By Cherri Gregg
PHILADELPHIA (CBS) — Pennsylvania’s first “mental health court” today celebrated its fifth anniversary of helping nonviolent offenders with mental illnesses re-enter society safely.READ MORE: 'End Of Watch Ride To Remember': Motorcycle Ride Honoring Fallen Officers Makes Stop In Philadelphia
Today, at the Stout Center for Criminal Justice, in center city, twenty-five former offenders stood proud during the court’s annual graduation festivities.
They’d each spent time behind bars, and were at high risk to commit further crimes because of their mental illness.
“Smoking marijuana led to snorting cocaine and eventually to smoking crack cocaine,” recalled Jonathon Mitchell. His drug addiction led to a career in crime and time behind bars.
But now, thanks to prosecutors, social workers, and Philadelphia’s mental health court, he is a productive citizen.READ MORE: Fourth Stimulus Check: Is Another Relief Payment Coming?
“Because of mental health court, I have been told of my mental health diagnosis, I am medication compliant, and I am now taking college preparatory classes,” he said proudly.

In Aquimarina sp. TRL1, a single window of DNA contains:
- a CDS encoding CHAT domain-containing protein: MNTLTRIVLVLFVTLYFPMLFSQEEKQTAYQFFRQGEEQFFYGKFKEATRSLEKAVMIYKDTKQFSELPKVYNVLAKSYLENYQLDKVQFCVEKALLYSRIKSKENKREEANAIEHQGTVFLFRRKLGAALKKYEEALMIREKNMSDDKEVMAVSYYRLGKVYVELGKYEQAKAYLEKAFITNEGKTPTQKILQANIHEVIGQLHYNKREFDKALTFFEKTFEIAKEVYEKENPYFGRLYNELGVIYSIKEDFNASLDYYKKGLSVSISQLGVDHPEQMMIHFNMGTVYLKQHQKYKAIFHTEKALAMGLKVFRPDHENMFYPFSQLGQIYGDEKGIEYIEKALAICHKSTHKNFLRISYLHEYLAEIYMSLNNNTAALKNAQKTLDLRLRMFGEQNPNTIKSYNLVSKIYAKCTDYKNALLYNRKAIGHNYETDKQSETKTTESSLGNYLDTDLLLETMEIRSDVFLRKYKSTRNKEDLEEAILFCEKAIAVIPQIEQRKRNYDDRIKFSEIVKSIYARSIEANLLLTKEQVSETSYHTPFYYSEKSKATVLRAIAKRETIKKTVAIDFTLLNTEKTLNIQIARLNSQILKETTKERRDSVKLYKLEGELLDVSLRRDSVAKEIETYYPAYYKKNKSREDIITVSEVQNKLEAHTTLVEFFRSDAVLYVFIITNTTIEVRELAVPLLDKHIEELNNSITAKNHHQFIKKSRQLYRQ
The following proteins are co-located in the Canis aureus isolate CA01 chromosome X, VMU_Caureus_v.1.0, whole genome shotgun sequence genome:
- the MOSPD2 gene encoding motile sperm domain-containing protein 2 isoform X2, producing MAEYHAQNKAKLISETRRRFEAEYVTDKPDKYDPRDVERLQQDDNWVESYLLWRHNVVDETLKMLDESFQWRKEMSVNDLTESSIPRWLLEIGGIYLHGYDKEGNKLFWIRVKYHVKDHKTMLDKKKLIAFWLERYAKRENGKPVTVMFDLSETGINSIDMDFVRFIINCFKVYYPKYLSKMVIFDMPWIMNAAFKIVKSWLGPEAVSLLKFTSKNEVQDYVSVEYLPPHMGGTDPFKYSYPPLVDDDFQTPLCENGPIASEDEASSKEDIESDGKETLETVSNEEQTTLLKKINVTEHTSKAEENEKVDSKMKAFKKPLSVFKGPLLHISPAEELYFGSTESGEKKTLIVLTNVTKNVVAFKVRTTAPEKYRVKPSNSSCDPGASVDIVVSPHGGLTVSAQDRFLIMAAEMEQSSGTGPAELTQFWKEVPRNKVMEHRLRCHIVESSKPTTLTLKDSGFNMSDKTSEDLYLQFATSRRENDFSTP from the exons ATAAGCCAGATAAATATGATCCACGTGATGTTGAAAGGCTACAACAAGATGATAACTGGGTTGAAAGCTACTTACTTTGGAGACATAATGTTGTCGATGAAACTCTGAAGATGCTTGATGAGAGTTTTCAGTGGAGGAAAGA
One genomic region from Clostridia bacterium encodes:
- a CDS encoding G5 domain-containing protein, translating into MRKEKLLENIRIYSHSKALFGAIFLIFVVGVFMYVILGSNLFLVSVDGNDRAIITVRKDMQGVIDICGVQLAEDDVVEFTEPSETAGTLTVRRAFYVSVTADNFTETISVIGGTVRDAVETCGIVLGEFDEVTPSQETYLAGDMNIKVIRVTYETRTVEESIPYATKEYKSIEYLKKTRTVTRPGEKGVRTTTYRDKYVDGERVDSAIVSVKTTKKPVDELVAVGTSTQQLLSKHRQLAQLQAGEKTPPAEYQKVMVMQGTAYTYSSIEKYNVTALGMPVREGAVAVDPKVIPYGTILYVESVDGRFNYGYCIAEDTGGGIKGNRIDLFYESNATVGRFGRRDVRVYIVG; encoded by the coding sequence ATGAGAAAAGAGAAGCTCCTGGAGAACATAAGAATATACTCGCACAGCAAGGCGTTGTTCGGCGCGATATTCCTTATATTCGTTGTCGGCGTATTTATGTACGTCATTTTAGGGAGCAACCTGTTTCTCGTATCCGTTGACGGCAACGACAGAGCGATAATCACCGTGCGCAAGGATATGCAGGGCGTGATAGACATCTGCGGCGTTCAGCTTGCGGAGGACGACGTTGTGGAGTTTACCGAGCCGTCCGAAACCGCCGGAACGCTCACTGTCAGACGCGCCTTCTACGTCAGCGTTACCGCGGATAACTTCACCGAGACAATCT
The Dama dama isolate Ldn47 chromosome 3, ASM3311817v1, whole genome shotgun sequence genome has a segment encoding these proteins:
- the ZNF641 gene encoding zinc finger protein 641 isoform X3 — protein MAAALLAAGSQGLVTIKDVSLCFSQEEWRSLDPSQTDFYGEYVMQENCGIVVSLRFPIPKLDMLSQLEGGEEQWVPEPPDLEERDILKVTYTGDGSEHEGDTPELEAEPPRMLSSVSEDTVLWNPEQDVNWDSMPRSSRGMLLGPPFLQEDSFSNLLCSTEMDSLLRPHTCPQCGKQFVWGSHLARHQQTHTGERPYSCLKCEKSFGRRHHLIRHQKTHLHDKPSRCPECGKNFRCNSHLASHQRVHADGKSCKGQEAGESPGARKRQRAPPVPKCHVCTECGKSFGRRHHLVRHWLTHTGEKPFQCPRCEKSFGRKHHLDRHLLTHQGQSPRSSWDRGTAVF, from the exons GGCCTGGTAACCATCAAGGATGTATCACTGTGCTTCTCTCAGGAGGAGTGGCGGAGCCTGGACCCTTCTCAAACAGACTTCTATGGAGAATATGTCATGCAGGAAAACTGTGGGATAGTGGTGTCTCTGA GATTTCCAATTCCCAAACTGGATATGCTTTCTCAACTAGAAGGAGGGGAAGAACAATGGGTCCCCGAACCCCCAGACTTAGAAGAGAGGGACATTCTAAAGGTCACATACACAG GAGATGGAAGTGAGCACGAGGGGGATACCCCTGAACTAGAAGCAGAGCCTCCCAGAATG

President Judge Sheila Woods-Skipper runs the mental health court.
“Most of these individuals are committing nonviolent crimes, but crimes that are usually the result of their mental health issues,” she explains. The mental health court works with social workers and prosecutors to get defendants the help they need.
“If we don’t give them the tools that they need to deal with their mental health issues, then they’ll have this revolving door in and out of prison,” Judge Woods-Skipper said, “which is what we don’t want.”
She says the court has processed more than 3,000 cases in five years.MORE NEWS: 4 Dead, 2 Injured Including 12-Year-Old Girl After Shootings At 2 Different Locations In Wilmington, Delaware
Roughly one in five prisoners in Pennsylvania is said to be diagnosed with some form of mental illness.